How to communicate the riches of dementia caregiving?  ….the crazy huge world between life and death where you fall into the rabbit hole to a dimension that you didn’t even know existed.  Where a minute of time moves eons slower than the hour hand… and your worst nightmeres turn into poems and acceptance and just enough space to take another breath…  

None of us ask for this experience, but for me, it’s endlessly rich in a way that only perhaps music without words or silence or a heavenly piece of art can get anywhere close to expressing.  

Sadness, while always hanging around the corner, is only one aspect of this wild life that never turns out to be what you expected.  For me, that’s true almost every day I see Mom.

But thanks to you, Lesley, if I ever see Isaac or any other stranger from my past again and start to feel frozen in those pity headlights, I’ll be empowered by your words.  I’ll say that my life with Mom in the crazy right now is a sweet burden.  And I think anyone with the least bit of emotional intelligence will GET it.



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5 Responses to The Sweet Burden of Caregiving ~ inspired by Lesley @ “Under My Wing” blog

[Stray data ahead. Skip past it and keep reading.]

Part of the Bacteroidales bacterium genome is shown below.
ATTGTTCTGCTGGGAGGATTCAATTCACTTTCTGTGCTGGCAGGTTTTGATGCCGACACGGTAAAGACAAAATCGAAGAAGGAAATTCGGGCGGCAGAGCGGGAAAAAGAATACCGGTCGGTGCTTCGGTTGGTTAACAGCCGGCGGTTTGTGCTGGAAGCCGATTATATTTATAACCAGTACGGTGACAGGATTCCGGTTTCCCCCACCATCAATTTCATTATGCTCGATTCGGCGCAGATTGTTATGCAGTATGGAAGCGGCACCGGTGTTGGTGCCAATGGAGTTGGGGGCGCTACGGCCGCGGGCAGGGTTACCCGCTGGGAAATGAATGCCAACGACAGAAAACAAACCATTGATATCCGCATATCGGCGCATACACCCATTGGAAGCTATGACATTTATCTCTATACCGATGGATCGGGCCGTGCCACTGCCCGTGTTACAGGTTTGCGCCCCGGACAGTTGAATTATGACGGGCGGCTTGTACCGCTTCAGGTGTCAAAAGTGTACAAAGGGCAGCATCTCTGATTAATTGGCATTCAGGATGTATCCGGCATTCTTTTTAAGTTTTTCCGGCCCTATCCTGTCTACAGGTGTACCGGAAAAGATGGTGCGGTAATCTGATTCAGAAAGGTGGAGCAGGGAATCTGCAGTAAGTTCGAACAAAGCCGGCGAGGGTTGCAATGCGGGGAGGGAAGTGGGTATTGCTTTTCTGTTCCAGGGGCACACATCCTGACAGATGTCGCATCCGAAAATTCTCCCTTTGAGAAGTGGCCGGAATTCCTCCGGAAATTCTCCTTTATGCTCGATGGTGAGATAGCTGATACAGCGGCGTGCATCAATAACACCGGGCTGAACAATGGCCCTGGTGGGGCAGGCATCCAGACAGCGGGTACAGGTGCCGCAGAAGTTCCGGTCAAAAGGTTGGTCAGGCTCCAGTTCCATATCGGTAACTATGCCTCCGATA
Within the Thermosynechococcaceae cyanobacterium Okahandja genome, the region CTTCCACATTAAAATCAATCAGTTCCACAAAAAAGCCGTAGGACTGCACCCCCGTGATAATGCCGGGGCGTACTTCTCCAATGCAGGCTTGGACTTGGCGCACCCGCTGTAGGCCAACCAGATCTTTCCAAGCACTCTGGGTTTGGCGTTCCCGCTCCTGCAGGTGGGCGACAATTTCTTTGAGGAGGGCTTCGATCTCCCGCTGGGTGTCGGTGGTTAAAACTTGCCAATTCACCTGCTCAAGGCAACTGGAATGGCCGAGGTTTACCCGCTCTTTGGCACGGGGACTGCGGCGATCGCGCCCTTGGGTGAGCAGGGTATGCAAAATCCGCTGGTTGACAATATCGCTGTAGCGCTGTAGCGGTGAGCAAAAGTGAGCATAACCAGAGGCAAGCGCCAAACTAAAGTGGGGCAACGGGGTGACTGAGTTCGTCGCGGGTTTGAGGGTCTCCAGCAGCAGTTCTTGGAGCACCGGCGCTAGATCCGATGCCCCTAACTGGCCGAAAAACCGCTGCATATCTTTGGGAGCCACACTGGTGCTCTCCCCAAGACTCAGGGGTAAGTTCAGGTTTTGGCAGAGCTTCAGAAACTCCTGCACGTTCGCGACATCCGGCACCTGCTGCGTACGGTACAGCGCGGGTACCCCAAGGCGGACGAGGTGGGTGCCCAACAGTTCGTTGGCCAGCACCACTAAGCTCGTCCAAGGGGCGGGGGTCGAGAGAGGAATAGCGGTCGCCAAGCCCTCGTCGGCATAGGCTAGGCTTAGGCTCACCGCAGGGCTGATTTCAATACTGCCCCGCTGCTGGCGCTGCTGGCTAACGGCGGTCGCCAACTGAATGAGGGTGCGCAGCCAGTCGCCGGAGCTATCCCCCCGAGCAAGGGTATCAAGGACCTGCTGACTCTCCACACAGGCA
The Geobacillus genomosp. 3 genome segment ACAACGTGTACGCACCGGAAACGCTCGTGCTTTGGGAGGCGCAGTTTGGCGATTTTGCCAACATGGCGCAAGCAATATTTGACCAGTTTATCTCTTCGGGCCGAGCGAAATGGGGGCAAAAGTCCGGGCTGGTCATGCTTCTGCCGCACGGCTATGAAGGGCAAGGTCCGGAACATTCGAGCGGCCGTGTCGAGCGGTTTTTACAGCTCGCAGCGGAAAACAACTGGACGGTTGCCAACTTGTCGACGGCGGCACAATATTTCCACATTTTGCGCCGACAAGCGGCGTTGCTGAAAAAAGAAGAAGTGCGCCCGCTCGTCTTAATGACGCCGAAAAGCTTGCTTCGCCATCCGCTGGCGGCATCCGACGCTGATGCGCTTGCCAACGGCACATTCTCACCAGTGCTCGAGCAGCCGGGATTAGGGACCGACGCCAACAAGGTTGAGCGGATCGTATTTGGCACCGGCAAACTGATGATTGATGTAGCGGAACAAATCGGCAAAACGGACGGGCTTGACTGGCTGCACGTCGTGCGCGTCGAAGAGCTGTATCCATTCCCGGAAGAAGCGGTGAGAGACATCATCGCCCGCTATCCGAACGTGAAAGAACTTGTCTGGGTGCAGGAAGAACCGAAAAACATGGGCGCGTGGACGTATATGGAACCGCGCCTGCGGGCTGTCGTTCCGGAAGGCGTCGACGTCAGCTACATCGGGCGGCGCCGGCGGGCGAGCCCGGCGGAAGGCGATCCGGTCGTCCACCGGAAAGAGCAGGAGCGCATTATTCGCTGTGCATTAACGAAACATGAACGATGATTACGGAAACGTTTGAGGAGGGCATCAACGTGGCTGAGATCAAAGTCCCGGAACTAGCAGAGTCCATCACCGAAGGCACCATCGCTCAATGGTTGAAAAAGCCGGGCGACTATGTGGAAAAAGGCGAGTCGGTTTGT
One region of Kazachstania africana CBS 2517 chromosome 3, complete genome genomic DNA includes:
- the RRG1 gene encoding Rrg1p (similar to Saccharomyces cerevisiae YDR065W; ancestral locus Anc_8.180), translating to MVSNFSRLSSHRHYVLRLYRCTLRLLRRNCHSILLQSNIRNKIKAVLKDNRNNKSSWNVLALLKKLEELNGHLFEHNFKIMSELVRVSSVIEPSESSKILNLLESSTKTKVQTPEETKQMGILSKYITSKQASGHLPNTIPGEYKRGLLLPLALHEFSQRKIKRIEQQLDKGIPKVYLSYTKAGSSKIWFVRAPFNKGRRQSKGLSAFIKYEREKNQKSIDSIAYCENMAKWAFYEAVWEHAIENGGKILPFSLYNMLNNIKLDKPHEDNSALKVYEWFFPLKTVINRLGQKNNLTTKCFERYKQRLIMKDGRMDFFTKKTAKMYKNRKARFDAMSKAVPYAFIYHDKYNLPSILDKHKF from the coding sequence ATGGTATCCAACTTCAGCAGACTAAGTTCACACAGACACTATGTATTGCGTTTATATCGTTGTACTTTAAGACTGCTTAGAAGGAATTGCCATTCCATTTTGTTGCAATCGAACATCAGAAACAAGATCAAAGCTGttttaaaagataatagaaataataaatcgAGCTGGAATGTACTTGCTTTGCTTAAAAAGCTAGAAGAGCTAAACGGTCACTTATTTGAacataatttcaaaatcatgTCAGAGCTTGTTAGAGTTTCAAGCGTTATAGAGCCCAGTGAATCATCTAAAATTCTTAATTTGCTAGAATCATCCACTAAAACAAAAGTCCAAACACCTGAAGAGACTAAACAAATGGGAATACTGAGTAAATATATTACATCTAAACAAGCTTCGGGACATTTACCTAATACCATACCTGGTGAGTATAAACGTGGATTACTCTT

1. Hi there,
    Loved your post. How true that caregiving is shot through with both grief and grace. There is the day-to-day grind and the grief of losing who your mother used to be. And then, out of nowhere, you get gifts. I remember when my mother was in so much pain about 2 years ago and I stayed with her to keep her stable until she could go to the hospital to get her pain meds safely adjusted. Evenings were the best. I would lay beside her in bed and read poetry or the Bible to her. And, usually, after each poem or Psalm she would say softly, “that was beautiful,” and for a moment the pain had moved away and I felt closer to the mother she used to be. Something in her tone, and the way she said those words, “that was beautiful,” gave me more satisfaction that I expected. And, you’re right, it can be so hard to explain the gifts of caregiving to those who aren’t doing it.


  2. Megan says: